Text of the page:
Students at the St Margarets Kumon study centre will be doing their sums as part of a national Mathathon in order to raise money for charity. The Mathathon will take place on Tuesday 27th of May, with local children completing as many easy sums as they can in ten minutes. This fun event is one of many activities organised by Kumon to celebrate its 50th anniversary. Children at Kumon study centres throughout the UK and Ireland will be taking part in Mathathon events being held across the country between 26 May and 7 June.

The St Margarets Mathathon is open to all Kumon students, regardless of whether they study Kumon maths or English, and they are welcome to bring their friends and siblings along to join in the fun. Kumon wants as many children as possible to take part and get excited about maths! Sponsors can either donate a fixed amount of money or sponsor the student ‘per sum’. All the money raised at the centre will be donated to Save The Children.

Manjusha Malhotra, Instructor at the St Margarets Kumon centre said: “We are delighted to be involved in this national event and to be lending our support to a charity which does such wonderful work for children. The Mathathon should be a lot of fun for everyone involved – students, friends, families, assistants and Instructors – the more people who get involved the more successful the event will be! Kumon maths is about building confidence, as well as speed and accuracy, and is designed to complement maths studied at school and enhance children’s learning. The Mathathon gives my students an excellent opportunity to apply the skills they have learned for a very worthy cause and for other children to get a taster of what the programme entails.”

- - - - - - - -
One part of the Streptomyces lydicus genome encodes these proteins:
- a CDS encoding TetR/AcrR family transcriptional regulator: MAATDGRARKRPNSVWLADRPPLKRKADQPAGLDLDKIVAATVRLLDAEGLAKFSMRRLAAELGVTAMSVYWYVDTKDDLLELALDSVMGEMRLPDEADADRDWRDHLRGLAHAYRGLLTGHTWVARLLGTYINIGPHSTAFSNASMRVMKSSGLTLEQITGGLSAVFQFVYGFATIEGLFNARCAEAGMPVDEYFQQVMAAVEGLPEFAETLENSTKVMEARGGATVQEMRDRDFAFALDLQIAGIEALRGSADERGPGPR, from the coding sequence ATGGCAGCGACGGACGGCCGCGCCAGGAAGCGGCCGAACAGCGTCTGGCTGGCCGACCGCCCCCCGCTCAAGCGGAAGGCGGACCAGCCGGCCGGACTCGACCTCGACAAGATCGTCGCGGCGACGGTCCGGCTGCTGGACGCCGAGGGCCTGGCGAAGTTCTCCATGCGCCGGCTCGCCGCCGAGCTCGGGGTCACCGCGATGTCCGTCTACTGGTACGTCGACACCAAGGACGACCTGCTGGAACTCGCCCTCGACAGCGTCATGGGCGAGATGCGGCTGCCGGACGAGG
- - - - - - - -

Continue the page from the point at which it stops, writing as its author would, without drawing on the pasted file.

The aim of the Mathathon is to bring local communities together, to encourage Kumon students to be aware of those less fortunate than themselves by helping to raise to money for their favourite children’s charity, and to make maths come alive in this fun and exciting challenge. This is particularly relevant in light of current government initiatives to improve numeracy in schools. Sir Peter Williams, schools minister, recently warned against complacency and said the UK “remains one of the few advanced nations where it is socially acceptable – fashionable even – to profess an inability to cope with mathematics”. Kumon aims to make maths more enjoyable for as many children as possible.

The idea behind this all-inclusive, sponsored event generated from “re-cap study days”, was first implemented by Toru Kumon, founder of the Kumon programme. Toru Kumon believed that setting time aside, on a monthly basis, for students to work below their present level of study is great for concentration. These “re-cap study days” allow students who may be having difficulties with their current level of study, to re-gain their confidence, giving them back a “can-do” attitude by reminding them they can overcome obstacles with a little bit of determination. The effect of this activity can often be highly motivating to students. Kumon hopes the Mathathon will have a similar effect on those children taking part.

Toru Kumon, a maths teacher from Japan, began developing worksheets for his son over 50 years ago, determined to give him the best start in life by building solid foundations in the core subjects of maths and English. The Kumon Method focuses on each individual child, ensuring they are studying at their ‘just-right level’, whatever their age or ability. The programme is tailored to the needs of each child so they can work at their own pace, building confidence and encouraging them to become independent learners through self-study.